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I am attempting to open .tif files that have color in them (300 dpi, PixelFormat.Format24bppRgb) using the .Net Image and Bitmap classes. I always get an "invalid parameter" error when the tiffs have color (works fine for black and white tiffs). If anyone has source code on how to open a .tif with color in it I'd deeply appreciate it. Below is what I'm attempting to do; this also fails when calling Bitmap.FromStream:

using (FileStream fs = File.OpenRead(fileName))
{
    using (Image img = Image.FromStream(fs)) {}
}
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The code you posted works fine for me loading a 300 DPI, 24BPP color TIFF. Do you have any additional information about the color images? –  Tarsier Mar 18 '10 at 17:58
3  
TIFF is an acronym for Thousands of Incompatible File Formats –  Hans Passant Mar 18 '10 at 18:11

3 Answers 3

The reason why you can't open the image file is that the image maybe has compression format. I also encounter this problem when I open a .gif image file. I'm searching the solutions. We can communicate each other. showlie@163.com thanks

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I think the basic problem is that one cannot use the .Net Image/Bitmap classes to reliably open color TIFFs. Many of the various compression formats used to encode color TIFFs break the .Net Image/Bitmap class.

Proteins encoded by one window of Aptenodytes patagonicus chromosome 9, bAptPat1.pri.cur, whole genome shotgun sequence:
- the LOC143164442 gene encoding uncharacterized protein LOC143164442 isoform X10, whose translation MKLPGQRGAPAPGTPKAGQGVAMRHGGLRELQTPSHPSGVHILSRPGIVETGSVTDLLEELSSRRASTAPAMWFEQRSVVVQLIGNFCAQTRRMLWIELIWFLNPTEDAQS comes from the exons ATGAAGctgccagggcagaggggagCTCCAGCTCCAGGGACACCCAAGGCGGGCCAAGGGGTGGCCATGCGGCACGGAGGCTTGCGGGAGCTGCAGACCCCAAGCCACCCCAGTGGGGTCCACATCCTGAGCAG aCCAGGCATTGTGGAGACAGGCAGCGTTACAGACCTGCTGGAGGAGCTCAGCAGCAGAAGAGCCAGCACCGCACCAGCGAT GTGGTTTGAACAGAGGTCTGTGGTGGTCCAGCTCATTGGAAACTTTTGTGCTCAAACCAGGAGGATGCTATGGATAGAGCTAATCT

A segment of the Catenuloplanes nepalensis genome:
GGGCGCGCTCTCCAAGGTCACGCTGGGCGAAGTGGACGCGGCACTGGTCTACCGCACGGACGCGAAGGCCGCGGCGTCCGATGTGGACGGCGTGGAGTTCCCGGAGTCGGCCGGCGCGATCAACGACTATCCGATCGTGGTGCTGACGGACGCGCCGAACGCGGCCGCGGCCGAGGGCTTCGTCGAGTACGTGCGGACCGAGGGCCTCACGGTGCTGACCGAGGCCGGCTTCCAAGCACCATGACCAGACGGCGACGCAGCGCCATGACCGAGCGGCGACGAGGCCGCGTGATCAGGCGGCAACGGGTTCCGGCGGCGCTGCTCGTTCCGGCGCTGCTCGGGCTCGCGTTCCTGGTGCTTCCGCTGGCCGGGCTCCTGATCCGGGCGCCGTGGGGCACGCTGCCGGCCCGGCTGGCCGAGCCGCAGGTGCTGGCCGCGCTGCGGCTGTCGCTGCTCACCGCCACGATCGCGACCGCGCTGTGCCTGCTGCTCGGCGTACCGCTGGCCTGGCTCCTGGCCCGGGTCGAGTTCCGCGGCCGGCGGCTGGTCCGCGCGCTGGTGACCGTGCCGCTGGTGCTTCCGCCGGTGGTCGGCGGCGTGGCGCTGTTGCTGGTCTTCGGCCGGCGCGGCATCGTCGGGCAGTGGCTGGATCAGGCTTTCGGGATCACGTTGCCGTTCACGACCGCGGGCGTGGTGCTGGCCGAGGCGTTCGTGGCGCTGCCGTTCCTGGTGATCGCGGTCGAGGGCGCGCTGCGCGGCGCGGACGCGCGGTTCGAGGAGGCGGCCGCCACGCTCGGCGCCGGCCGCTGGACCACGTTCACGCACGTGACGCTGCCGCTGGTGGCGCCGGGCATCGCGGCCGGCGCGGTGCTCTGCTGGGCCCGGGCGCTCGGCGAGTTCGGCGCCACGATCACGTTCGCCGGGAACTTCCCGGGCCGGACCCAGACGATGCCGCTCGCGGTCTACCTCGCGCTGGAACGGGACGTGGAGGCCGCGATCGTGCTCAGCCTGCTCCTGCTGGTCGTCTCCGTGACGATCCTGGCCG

It seems to be a catch 22--you have to know the TIFF formatting information to know how to load it, but in .Net one needs to load the Image/Bitmap class to read TIFF formatting information.

I think the answer to my question is, "this can't be done just using the .Net framework," and that I'll need to either buy a 3rd party control or create something myself in C++.

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I found the GDI(+) the limiting factor in dealing with TIFF. I had many "invalid parameter" issues on XP (in my case because of using 16bpp grayscale and tiled tiff). The same code worked flawlessly on Windows7/64bit.

For me, the free LibTIFF.NET was the solution. (StackOverflow using LibTIFF from c#) Only con compared to GDI+: you'll have to roll your own BMP (uncompressed byte array to bmp conversion). I can provide you with examples if you like.

To diagnose your TIFF file type, you could use TiffDump download link Using like tiffdump myfile.tif will produce an output like:

Magic: 0x4949 <little-endian> Version: 0x2a
Directory 0: offset 1669857288 (0x63880008) next 0 (0)
ImageWidth (256) SHORT (3) 1<33227>
ImageLength (257) SHORT (3) 1<24986>
BitsPerSample (258) SHORT (3) 1<16>
Compression (259) SHORT (3) 1<1>
Photometric (262) SHORT (3) 1<1>
FillOrder (266) SHORT (3) 1<1>
SamplesPerPixel (277) SHORT (3) 1<1>
XResolution (282) RATIONAL (5) 1<6400>
YResolution (283) RATIONAL (5) 1<6400>
PlanarConfig (284) SHORT (3) 1<1>
ResolutionUnit (296) SHORT (3) 1<2>
TileWidth (322) SHORT (3) 1<256>
TileLength (323) SHORT (3) 1<256>

Most likely such info can get you more specifc answers on StackOverflow.

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